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I Am Woman, Hear Me Bore By: Ann Coulter
FrontPageMagazine.com | Thursday, January 25, 2007


It's nice to have a president who is not so sleazy that not a single Supreme Court justice shows up for his State of the Union address (Bill Clinton, January 1999, when eight justices stayed away to protest Clinton's disregard for the law and David Souter skipped the speech to watch "Sex and the City").

Speaking of which, the horny hick's wife finally ended the breathless anticipation by announcing that she is running for president. I studied tapes of Hillary feigning surprise at hearing about Monica to help me look surprised upon learning that she's running.

As long as we have revived the practice of celebrating multicultural milestones (briefly suspended when Condoleezza Rice became the first black female to be secretary of state), let us pause to note that Mrs. Clinton, if elected, would be the first woman to become president after her husband had sex with an intern in the Oval Office.

According to the famed "polls" – or, as I call them, "surveys of uninformed people who think it's possible to get the answer wrong" – Hillary is the current front-runner for the Democrats. Other than the massive case of narcolepsy her name inspires, this would cause me not the slightest distress – except for the fact that the Republicans' current front-runners are John McCain and Rudy Giuliani.

Fortunately, polls at this stage are nothing but name recognition contests, so please stop asking me to comment on them. "Arsenic" and "proctologist" have sky-high name recognition going for them, too.

In January, two years before the 2000 presidential election, the leading Republican candidate in New Hampshire was ... Liddy Dole (WMUR-TV/CNN poll, Jan. 12, 1999). In the end, Liddy Dole's most successful run turned out to be a mad dash from her husband, Bob, after he accidentally popped two Viagras.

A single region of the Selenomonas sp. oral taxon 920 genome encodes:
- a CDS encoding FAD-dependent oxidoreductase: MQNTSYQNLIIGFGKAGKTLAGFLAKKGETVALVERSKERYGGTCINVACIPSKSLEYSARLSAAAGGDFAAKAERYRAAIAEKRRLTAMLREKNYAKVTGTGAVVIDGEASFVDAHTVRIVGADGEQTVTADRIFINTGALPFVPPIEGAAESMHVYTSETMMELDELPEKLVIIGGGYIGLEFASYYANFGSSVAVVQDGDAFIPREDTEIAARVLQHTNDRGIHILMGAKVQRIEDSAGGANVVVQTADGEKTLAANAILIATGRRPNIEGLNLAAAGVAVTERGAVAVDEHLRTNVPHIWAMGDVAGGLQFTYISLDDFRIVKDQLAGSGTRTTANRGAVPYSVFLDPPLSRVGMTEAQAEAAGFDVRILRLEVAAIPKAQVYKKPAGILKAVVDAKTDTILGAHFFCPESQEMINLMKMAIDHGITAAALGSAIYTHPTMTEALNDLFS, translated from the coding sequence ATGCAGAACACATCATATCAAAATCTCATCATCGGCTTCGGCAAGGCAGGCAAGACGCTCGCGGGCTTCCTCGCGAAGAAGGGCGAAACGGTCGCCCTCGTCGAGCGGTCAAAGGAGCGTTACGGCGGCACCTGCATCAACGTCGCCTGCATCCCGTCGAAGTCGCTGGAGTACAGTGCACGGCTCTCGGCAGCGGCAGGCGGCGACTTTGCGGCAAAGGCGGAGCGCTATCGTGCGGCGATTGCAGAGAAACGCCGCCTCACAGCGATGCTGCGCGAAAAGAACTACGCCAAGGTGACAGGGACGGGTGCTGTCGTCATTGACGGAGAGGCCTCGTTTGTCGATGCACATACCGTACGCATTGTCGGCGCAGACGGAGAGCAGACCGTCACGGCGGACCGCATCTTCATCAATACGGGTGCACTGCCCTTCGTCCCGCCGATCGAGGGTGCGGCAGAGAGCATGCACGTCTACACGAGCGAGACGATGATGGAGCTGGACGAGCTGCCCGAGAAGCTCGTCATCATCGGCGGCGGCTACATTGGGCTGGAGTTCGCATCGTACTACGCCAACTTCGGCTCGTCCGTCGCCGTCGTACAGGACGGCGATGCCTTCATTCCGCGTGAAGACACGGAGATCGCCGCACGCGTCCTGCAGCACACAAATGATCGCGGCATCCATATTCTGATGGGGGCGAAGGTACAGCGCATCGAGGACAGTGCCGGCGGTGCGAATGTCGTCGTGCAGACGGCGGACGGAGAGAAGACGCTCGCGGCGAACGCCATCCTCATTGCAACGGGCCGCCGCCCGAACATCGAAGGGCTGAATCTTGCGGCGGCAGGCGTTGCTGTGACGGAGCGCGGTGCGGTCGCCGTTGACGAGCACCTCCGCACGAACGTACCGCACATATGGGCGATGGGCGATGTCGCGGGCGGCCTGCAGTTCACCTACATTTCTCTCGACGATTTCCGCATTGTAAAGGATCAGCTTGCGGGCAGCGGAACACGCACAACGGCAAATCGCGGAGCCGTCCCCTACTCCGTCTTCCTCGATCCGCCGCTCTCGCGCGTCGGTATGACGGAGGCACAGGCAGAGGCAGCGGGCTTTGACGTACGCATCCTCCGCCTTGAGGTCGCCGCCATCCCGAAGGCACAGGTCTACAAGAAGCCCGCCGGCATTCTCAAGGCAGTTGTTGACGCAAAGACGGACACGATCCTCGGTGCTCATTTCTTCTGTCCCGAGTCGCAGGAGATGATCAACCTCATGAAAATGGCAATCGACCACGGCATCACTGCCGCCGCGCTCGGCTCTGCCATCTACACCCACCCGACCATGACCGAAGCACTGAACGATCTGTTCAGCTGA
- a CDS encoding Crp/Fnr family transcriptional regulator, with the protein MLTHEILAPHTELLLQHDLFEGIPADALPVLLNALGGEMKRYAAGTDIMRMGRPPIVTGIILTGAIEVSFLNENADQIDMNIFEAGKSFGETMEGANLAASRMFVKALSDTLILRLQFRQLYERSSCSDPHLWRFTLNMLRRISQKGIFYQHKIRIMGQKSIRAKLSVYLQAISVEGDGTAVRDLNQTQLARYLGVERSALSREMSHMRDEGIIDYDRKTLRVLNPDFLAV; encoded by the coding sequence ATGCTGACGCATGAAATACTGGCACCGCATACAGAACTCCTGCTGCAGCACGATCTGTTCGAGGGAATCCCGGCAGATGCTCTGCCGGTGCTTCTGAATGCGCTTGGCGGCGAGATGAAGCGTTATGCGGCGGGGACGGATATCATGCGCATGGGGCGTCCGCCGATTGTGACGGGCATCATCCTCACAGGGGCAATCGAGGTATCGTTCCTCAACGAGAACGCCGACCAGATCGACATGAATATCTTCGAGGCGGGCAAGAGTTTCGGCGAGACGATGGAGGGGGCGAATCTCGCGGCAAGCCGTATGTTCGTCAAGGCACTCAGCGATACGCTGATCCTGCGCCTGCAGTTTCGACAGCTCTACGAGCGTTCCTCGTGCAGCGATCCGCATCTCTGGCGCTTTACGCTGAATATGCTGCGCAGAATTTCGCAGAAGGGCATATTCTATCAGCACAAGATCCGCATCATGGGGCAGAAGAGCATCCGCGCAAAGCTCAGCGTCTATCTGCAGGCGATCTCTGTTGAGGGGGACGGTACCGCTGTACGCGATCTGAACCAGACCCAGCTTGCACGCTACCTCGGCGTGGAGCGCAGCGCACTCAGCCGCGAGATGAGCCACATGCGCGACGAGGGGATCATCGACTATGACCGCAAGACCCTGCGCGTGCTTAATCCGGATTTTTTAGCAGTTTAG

At this stage before the 1992 presidential election, the three leading Democratic candidates were, in order: Mario Cuomo, Jesse Jackson and Lloyd Bentsen (Public Opinion Online, Feb. 21, 1991).

Only three months before the 1988 election, William Schneider cheerfully reported in the National Journal that Michael Dukakis beat George Herbert Walker Bush in 22 of 25 polls taken since April of that year. Bush did considerably better in the poll taken on Election Day.

The average poll respondent reads the above information and immediately responds that the administrations of presidents Cuomo, Dole and Dukakis were going in "the wrong direction."

Still and all, Mrs. Clinton is probably the real front-runner based on: 1) the multiple millions of dollars she has raised, and 2) the fact that her leading Democratic opponent is named "Barack Hussein Obama." Or, as he's known at CNN, "Osama." Or, as he's known on the Clinton campaign, "The Soft Bigotry of Low Expectations."

Mrs. Clinton's acolytes are floating the idea of Hillary as another Margaret Thatcher to get past the question, "Can a woman be elected president?" This is based on the many, many things Hillary Clinton and Margaret Thatcher have in common, such as the lack of a Y chromosome and ... hmmm, you know, I think that's it.

Girl-power feminists who got where they are by marrying men with money or power – Hillary Clinton, Nancy Pelosi, Arianna Huffington and John Kerry – love to complain about how hard it is for a woman to be taken seriously.

It has nothing to do with their being women. It has to do with their cheap paths to power. Kevin Federline isn't taken seriously either.

It is as easy to imagine Americans voting for someone like Margaret Thatcher or Condoleezza Rice for president as it is difficult to imagine them voting for someone like Hillary (or Kevin Federline). Hillary isn't piggybacking on Thatcher because she's a woman, she's piggybacking on Thatcher because Thatcher made it on her own, which Hillary did not.

But the most urgent question surrounding Hillary's candidacy is: How will the Democrats out-macho us if Hillary is their presidential nominee? Unlike their last presidential nominee, she doesn't even have any fake Purple Hearts.

Sen. Jim Webb, who managed to give the rebuttal to President Bush's State of the Union address Tuesday night without challenging the president to a fistfight (well done, Jim!), won his election last November by portraying himself as one of the new gun-totin' Democrats.

He once opposed women in the military by calling the idea "a horny woman's dream." But – as some of us warned you – it appears that Webb has already been fitted for his tutu by Rahm Emanuel.

Webb began his rebuttal by complaining that we don't have national health care and aren't spending enough on "education" (teachers unions). In other words, he talked about national issues that only are national issues because of this country's rash experiment with women's suffrage.

He then palavered on about the vast military experience of his entire family in order to better denounce the war in Iraq. As long as Democrats keep insisting that only warriors can discuss war, how about telling the chick to butt out?

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Ann Coulter is a bestselling author and syndicated columnist. Her most recent book is Godless: The Church of Liberalism.


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